Category Archives: Skepticism

The Beauty of Skepticism

The biologist and paleontologist Stephen Jay Gould (1941-2002) was one of the most prolific and widely read authors of popular science in the twentieth-century. (Links to a few of his books can be found below.) In addition to authoring or editing more than twenty books, he penned the foreword to Michael Shermer’s 1997 book, Why People Believe Weird Things: Pseudoscience, Superstition, and Other Confusions of Our Time. That foreword is a clear and concise statement of the value of skepticism.

Gould begins by noting that the intellectual and moral need for skepticism arises because “Our patterns of thought and action lead to destruction and brutality as often as to kindness and enlightenment. In short, humans are capable of heartrending nobility and unspeakable horror. How then to save ourselves from violent crusades, witch trails, inquisitions, enslavement, genocides and holocausts? To do so we need both morality and rationality. For without reason

“we will lose out to the frightening forces of irrationality, romanticism, uncompromising “true” belief, and the apparent resulting inevitability of mob action. Reason … is also our potential salvation from the vicious and precipitous mass action that rule by emotionalism always seems to entail. Skepticism is the agent of reason against organized irrationalism–and is therefore one of the keys to human social and civil decency.”2

Reason is our most powerful instrument to combat irrationality in all its forms—psychics, young-earth creationists, faith healers, holocaust  and climate change deniers, Ayn Rand cultists, vaccination avoiders and all the other pseudo sciences and superstitions of our time. As Gould says: “Our best weapons come from the arsenals of basic scientific procedures–for nothing can beat the basic experimental technique of the double-blind procedure and the fundamental observational methods of statistical analysis.”3 The application of elementary scientific tools easily defeats almost all modern irrationalism.

Why then skepticism’s bad reputation? Perhaps because it is thought of as a debunking, nihilistic activity. Skeptics seem to take away the magical and mysterious explanations that we so enjoy. But skepticism does more than debunk—it offers a better, alternative explanation rooted in reason and evidence. As Gould concludes: “The alternative model is rationality itself tied to moral decency—the most powerful joint instrument for good that our planet has ever known.”4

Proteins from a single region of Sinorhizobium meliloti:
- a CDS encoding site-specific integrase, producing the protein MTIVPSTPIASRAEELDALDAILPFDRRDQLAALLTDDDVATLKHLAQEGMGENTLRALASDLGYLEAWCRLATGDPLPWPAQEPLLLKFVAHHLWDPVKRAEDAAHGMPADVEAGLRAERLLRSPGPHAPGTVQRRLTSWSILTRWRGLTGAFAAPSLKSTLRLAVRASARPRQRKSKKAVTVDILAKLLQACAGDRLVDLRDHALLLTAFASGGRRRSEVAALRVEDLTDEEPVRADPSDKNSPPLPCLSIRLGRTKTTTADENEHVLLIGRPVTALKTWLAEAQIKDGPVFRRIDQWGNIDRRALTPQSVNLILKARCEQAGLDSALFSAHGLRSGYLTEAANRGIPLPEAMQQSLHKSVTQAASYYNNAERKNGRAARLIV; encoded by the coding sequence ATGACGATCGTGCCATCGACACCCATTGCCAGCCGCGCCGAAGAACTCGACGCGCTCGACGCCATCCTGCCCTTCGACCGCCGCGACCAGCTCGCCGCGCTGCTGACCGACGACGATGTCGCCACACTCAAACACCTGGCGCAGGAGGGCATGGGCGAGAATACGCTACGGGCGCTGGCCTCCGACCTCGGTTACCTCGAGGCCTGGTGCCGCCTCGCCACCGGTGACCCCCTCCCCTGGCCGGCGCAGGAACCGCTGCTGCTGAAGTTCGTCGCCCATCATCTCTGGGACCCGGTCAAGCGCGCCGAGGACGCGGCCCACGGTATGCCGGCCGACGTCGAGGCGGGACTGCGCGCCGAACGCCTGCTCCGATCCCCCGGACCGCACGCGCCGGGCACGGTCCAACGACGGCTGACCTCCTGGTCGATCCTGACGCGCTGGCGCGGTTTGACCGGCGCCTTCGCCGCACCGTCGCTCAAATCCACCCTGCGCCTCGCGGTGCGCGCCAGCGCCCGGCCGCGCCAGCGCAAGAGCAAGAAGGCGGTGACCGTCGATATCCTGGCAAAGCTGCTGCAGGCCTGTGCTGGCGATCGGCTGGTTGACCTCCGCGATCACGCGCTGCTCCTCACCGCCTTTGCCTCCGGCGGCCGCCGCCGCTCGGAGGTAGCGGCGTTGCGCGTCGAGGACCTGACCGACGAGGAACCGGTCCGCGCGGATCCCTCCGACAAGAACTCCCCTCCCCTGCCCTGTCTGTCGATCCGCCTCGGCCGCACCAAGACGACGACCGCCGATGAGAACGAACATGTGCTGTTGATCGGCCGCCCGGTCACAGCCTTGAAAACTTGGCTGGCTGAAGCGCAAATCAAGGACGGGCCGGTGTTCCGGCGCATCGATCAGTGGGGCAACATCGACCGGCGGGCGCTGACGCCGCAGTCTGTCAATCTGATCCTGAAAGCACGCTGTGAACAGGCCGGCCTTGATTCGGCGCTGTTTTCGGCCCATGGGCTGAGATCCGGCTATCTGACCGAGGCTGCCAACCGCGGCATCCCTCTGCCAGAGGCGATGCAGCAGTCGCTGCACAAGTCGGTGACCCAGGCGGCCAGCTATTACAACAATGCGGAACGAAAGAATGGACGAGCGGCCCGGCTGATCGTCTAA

I miss Gould’s voice.

The Mismeasure of Man (Revised & Expanded)


The Structure of Evolutionary Theory


The Book of Life: An Illustrated History of the Evolution of Life on Earth (Second Edition)


Rocks of Ages: Science and Religion in the Fullness of Life


Wonderful Life: The Burgess Shale and the Nature of History

1. Michael Shermer, Why People Believe Weird Things: Pseudoscience, Superstition, and Other Confusions of Our Time, (New York: Henry Holt & Co. 1997) ix.
2. Michael Shermer, Why People Believe Weird Things: Pseudoscience, Superstition, and Other Confusions of Our Time, (New York: Henry Holt & Co. 1997) x.
3. Michael Shermer, Why People Believe Weird Things: Pseudoscience, Superstition, and Other Confusions of Our Time, (New York: Henry Holt & Co. 1997) xi.
4. Michael Shermer, Why People Believe Weird Things: Pseudoscience, Superstition, and Other Confusions of Our Time, (New York: Henry Holt & Co. 1997) xii.

On Belief and Skepticism

My very bright youngest daughter told me about a matrix in which our home state of Washington ranked 49th out of the 50 states on some educational matrix. Naturally I was skeptical, since the American south ranks lowest on virtually every educational measurement, and most other measures of well-being. Of course I didn’t tell my daughter I didn’t believe her, but that I would be very surprised if Washington ranked so low in some such matrix. It turns out that my daughter was correct and here is the source:

“Washington is the nation’s No. 1 STEM economy and has the highest concentration of STEM jobs in the United States. Yet, the state ranks 49th out of 50 states in the mismatch between the skills required for available jobs and individuals with those skills.”

In retrospect what I should have said was “since you are very bright and read a lot and since there are so many different measurements that can be taken there is probably some measurement by which any given state ranks first in the middle or last.” Perhaps I expressed too much confidence that I was correct. (Interestingly though, this measurement says more about how many high tech jobs there are in the Seattle area than anything about the state’s specific educational shortcomings.)

Still skepticism is important in a world in which people are so credulous—it is the basis of critical thinking. I can’t accept something someone says because I like or even love them. Claims stand and fall on the evidence. In this case, if you have background beliefs about the education in the US, you will know that on virtually any measurement regarding education states in the American south will be near the bottom. (They will be near the top on measures of violent crime, divorce, and church attendance.) Without a healthy skepticism we will believe virtually anything, ignoring our obligation to only believe things for which there is good evidence. And that’s because our ideas affect other people. So the reason I am a skeptic is not because I want to irritate people. I am a skeptic because I want to know what’s true. I have a truth fetish. If we don’t care about the truth we become credulous, encouraging others to lie to us with impunity. So many of the world’s troubles are caused by lying, and believing the lies told to us.